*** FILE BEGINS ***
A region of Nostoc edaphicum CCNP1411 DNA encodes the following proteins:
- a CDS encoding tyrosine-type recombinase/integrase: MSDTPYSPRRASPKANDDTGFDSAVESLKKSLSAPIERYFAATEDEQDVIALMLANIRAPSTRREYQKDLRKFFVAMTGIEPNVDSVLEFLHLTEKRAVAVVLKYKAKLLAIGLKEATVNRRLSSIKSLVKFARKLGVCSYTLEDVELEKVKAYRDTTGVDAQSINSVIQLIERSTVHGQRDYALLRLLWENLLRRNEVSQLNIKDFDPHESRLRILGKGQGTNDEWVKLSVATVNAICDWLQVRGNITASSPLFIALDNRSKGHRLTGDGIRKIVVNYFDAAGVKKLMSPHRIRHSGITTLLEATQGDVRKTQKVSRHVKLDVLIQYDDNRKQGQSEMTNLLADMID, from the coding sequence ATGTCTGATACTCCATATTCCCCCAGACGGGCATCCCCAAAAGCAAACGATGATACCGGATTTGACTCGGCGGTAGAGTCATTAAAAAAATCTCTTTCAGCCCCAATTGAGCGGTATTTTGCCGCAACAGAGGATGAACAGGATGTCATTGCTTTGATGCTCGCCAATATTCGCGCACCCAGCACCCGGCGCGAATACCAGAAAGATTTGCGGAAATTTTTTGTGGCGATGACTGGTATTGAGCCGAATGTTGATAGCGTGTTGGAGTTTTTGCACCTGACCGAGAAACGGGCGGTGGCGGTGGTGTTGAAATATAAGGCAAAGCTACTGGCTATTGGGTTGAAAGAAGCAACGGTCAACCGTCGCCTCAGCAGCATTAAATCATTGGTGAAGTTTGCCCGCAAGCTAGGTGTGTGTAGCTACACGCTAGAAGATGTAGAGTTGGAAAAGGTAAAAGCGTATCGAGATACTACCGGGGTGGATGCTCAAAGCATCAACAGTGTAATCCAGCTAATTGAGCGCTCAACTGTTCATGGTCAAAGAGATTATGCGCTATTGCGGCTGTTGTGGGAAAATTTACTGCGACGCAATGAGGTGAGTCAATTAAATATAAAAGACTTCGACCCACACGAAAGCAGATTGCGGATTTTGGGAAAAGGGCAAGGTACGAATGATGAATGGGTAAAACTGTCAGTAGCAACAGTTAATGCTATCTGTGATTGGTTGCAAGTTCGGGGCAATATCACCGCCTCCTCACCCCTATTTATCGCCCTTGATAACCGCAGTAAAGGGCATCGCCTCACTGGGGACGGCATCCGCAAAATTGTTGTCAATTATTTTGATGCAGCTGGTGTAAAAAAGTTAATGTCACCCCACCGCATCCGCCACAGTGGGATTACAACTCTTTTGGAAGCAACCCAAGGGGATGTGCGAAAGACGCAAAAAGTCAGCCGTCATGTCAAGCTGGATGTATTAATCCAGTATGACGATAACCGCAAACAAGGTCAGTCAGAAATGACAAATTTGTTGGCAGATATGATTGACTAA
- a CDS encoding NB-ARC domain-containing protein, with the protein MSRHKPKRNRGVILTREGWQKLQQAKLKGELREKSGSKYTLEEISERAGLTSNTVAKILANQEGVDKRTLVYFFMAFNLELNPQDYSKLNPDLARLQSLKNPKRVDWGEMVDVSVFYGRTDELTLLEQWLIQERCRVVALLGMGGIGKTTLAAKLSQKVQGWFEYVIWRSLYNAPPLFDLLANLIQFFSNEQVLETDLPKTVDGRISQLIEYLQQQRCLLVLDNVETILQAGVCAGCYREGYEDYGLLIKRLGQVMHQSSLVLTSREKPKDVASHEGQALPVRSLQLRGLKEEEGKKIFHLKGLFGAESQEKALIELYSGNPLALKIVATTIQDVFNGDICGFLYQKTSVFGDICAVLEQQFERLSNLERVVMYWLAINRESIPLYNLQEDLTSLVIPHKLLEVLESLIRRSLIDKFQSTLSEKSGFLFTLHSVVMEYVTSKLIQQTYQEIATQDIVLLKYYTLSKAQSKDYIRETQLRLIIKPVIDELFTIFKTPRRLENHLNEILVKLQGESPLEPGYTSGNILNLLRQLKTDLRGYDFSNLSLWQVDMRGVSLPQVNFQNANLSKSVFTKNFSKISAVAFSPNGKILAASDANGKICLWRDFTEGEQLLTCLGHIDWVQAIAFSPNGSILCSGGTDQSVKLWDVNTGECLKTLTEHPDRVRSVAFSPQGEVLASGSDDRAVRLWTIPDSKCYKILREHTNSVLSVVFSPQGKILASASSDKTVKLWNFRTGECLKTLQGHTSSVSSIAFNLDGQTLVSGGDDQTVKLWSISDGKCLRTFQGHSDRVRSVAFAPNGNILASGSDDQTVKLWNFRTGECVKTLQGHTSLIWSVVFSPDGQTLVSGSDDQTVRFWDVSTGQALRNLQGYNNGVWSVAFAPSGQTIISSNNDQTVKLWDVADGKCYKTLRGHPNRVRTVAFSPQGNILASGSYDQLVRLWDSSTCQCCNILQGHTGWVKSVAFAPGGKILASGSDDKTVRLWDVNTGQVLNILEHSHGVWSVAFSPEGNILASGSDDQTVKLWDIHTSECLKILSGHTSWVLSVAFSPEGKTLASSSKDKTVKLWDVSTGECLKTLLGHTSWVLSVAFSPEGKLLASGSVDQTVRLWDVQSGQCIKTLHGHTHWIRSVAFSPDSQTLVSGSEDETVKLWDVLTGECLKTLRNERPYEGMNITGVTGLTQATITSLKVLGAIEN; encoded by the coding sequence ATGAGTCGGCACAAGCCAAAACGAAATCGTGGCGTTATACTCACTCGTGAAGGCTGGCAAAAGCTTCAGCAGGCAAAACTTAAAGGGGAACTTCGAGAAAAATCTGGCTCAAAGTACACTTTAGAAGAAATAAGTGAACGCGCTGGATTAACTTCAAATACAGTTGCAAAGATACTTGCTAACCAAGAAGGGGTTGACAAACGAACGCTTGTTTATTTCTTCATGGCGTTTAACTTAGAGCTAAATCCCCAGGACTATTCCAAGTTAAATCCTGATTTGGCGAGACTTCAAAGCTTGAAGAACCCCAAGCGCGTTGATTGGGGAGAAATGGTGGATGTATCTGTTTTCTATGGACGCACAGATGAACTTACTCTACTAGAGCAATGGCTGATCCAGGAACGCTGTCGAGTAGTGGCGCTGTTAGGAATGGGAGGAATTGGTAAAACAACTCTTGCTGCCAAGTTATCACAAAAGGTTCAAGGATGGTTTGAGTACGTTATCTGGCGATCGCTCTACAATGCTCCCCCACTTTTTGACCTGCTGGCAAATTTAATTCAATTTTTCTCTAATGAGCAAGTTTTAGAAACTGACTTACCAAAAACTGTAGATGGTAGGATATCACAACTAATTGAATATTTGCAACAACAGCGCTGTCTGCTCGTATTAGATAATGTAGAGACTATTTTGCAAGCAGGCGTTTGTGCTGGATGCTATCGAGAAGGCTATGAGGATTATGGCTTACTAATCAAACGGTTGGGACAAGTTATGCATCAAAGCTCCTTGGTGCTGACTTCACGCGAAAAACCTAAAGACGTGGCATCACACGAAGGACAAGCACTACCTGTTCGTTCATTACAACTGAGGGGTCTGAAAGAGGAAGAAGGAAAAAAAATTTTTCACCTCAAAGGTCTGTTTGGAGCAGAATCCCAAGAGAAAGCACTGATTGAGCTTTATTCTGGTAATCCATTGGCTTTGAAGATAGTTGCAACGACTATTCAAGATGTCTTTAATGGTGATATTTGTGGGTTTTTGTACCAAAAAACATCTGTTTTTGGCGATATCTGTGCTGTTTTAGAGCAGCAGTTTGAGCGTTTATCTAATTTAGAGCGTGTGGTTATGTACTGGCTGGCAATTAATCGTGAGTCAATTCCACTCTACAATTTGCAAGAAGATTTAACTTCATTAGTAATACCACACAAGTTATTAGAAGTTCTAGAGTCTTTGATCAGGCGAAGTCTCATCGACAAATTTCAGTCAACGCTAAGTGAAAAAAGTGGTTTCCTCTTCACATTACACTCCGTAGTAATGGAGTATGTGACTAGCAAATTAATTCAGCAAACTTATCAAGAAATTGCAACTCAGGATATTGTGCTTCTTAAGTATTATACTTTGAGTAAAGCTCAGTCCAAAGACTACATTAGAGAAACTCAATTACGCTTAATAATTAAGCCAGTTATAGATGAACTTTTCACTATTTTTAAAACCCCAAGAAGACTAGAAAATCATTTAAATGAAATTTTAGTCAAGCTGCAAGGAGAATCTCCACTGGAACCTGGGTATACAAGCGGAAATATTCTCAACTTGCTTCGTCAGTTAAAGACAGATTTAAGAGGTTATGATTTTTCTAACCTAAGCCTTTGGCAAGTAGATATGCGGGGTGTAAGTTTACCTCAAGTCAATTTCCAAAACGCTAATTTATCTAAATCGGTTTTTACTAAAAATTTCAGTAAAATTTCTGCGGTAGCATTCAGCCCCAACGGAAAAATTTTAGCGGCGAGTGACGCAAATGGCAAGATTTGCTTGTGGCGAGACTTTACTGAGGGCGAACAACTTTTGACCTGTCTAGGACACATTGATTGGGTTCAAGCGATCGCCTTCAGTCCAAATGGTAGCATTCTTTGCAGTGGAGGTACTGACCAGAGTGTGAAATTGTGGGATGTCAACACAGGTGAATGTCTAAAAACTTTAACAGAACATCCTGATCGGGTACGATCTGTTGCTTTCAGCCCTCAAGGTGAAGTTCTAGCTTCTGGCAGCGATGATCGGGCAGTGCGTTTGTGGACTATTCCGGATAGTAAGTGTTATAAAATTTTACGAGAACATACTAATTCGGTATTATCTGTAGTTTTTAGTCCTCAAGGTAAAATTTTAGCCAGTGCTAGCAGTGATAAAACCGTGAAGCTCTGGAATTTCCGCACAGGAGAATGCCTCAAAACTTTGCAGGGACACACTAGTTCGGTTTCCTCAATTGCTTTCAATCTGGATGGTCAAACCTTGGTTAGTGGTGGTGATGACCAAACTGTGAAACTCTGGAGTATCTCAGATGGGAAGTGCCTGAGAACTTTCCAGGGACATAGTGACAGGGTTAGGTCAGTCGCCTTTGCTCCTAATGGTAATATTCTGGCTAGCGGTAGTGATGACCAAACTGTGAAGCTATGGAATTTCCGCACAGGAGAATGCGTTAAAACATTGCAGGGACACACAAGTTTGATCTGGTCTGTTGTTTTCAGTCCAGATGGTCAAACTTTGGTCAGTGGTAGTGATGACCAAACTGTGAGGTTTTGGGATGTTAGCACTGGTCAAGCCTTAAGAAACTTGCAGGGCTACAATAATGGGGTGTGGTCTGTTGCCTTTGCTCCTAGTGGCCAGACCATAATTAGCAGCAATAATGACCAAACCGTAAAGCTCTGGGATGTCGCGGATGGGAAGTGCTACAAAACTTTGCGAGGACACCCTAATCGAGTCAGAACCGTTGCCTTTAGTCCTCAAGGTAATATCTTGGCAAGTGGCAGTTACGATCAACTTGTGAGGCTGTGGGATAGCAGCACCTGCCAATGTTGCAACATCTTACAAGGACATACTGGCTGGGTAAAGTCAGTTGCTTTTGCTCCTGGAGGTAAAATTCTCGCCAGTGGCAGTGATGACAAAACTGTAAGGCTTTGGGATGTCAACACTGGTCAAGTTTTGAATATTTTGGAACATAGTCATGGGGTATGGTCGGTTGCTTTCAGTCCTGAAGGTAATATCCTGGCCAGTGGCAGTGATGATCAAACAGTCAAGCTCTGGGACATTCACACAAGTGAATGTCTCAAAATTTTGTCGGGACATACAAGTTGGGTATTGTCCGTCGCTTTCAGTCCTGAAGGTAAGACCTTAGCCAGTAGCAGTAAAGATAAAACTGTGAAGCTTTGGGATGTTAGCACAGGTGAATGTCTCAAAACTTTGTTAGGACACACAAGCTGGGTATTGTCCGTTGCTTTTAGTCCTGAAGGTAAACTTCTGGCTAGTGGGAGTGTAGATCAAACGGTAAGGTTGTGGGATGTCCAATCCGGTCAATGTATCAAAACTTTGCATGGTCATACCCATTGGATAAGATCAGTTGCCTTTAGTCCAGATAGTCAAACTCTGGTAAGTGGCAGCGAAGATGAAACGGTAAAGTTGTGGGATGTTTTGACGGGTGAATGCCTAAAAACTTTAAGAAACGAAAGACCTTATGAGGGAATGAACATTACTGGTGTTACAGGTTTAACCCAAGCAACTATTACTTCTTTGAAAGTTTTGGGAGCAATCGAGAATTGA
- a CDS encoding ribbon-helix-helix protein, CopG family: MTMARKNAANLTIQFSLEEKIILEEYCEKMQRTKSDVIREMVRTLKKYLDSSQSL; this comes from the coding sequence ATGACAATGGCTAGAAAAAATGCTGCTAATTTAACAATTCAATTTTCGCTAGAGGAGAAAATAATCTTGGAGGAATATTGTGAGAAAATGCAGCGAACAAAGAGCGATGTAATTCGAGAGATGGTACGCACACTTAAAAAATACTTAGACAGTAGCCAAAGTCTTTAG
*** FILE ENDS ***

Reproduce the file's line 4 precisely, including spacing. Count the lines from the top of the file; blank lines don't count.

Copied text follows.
- a CDS encoding ribbon-helix-helix protein, CopG family: MTMARKNAANLTIQFSLEEKIILEEYCEKMQRTKSDVIREMVRTLKKYLDSSQSL; this comes from the coding sequence ATGACAATGGCTAGAAAAAATGCTGCTAATTTAACAATTCAATTTTCGCTAGAGGAGAAAATAATCTTGGAGGAATATTGTGAGAAAATGCAGCGAACAAAGAGCGATGTAATTCGAGAGATGGTACGCACACTTAAAAAATACTTAGACAGTAGCCAAAGTCTTTAG